Kernel compilation

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  • 1. OTP Training - Ganesh M C
  • 2. Drivers and the kernel
    • UNIX system has three layers:
      • The hardware
      • The operating system kernel
      • The user-level programs
    • Kernel
      • Kernel hides the hardware, provides a abstract, high-level programming interface
        • Process
        • Signal and semaphores
        • Virtual memory
        • The filesystem
        • Interprocess communication
      •   Kernel contains device drivers that manage its interaction with specific pieces of hardware.
      • Size of kernel
  • 3. Why Configure the kernel
    • Generic kernel
      • Many device drivers
      • Optional packages
    • Tailor the kernel for your need
      • Less memory
      • Well-tuned configuration
    • Add support for new types of device
      • Some system is simple
      • Some may need to several steps.
    • Read this:
      • Building the kernel is not difficult; its just difficult to fix when you break it.
      • Get a good reference book for your OS
  • 4. Kernel Source Repository
    • http://kernel.org/
      • Is the place where you could get the kernel source
      • Compile it according to your need
  • 5. Packages required to start compilation
    • apt-get install build-essential
    • apt-get install bin86 kernel-package
    • apt-get install module-init-tools initrd-tools
    • apt-get install fakeroot
    • apt-get install libncurses5-dev
  • 6. Kernel Compilation
    • Decide where to build your kernel
      • Good place is $HOME
    • Deciding on a kernel version
      • For any kernel version x.y.z,
      • * x - This is the major revision number
      • * y - This is the minor revision number, where:
      • Even numbers indicate "stable" kernel releases
      • Odd numbers indicate "development" or "beta" kernel releases which may be less stable.
      • * z - This is the patch level of the kernel
  • 7.
    • Downloading the maintainer-specific patch.
    • Unpacking the kernel source
        • bash$ cd $HOME
        • bash$ tar zxvf linux-x.y.z.tar.gz
        • bash$ cd linux-x.y.z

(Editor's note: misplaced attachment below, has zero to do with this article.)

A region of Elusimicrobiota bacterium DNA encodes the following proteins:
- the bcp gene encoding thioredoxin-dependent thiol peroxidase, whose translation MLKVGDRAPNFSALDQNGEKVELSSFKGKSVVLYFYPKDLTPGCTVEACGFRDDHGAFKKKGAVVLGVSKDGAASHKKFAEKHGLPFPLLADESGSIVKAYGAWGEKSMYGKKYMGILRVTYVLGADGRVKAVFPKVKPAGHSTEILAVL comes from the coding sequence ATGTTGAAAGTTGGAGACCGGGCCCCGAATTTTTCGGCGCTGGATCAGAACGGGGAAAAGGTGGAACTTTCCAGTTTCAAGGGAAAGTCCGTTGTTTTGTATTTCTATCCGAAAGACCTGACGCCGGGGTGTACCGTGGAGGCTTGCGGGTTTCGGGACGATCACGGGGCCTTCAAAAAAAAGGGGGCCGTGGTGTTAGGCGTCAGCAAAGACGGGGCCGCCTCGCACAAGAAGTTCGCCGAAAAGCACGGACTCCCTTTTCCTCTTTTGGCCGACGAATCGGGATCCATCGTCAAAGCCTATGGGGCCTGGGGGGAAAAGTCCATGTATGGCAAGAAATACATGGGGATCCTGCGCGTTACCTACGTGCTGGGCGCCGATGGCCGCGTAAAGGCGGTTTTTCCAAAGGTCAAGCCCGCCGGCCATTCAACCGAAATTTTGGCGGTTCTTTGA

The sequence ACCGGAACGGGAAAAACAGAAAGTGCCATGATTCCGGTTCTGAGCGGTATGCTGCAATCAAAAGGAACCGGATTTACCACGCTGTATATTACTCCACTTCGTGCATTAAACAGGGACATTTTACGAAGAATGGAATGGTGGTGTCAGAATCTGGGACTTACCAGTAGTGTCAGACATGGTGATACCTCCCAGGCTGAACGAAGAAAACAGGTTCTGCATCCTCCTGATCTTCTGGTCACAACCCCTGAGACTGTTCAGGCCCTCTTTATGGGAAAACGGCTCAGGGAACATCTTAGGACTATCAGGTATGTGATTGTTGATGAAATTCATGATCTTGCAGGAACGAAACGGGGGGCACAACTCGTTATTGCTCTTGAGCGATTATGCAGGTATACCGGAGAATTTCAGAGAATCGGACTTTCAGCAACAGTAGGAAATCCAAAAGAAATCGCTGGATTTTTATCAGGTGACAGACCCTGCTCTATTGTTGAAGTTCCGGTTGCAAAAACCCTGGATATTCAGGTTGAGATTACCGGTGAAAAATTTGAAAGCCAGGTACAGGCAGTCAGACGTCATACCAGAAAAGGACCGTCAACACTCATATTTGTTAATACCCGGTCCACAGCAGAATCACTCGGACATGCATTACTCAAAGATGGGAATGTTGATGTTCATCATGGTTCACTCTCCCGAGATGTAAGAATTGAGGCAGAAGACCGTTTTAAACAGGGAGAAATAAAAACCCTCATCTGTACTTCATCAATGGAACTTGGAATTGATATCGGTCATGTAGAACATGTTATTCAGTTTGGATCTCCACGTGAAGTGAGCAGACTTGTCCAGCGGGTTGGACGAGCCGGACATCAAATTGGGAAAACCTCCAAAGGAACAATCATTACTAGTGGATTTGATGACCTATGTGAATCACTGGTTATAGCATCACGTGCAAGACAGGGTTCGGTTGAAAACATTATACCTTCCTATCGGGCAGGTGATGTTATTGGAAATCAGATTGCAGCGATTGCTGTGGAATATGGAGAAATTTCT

• bash$ zcat ../patch-x.y.z-vrs1.gz | patch -p1
    • For Cross compilation
          • linux/README and linux/Documentation/arm/README before proceeding. Both these files provide further useful information which may be specific to your kernel version.
  • 8. Configuration of the kernel build environment
    • To use the default configuration present in kernel source
          • bash$ make <machinename>_defconfig
              • Copies the config of /linux-2.6-2.6.32/arch/x86/configs/i386_defconfig to .config
          • In this case no need to run oldconfig
    • To do manual configuration run the command
          • $make menuconfig
  • 9. Example for configuration
    • Selecting necessary file systems
      • File systems --->
      • Pseudo Filesystems --->
      • [*] /proc file system support
      • [*] Virtual memory file system support (former shm fs)
      • (Select one or more of the following options as needed by your system)
      • Reiser, ext3, ext4, jfs, etc.,
  • 10. Selecting PPPoE necessary drivers
    • Device Drivers ---> Networking Support ---> <*> PPP (point-to-point protocol) support
    • <*> PPP support for async serial ports
    • <*> PPP support for sync tty ports
  • 11. Activating SMP support
    • Processor type and features ---> [*] Symmetric multi-processing support
    • Like that we can do for the following options
      • Activating USB Support for Input Devices
      • Enabling PCMCIA support
  • 12. Manual Installation
    • Compiling the kernel
        • Make
        • Make modules_install
    • Installing the kernel
        • cp arch/i386/boot/bzImage /boot/vmlinuz
        • Generate the initrd by using the tool mkinitrd
          • mkinitramfs -k -o /boot/initrd.img-KVN KVN
    • Edit the grub.cfg & boot the kernel
  • 13. To get the kernel in DEB
    • make-kpkg --initrd --revision=boss4.0 kernel_image kernel_headers --us –uc
          • --append-to-version
          • --revision
  • 14. SELinux
    • Configure
    • Compile as like normal kernel
    • Edit the /etc/init.d/rc
    • Add the parameter selinux=1 to kernel line of grub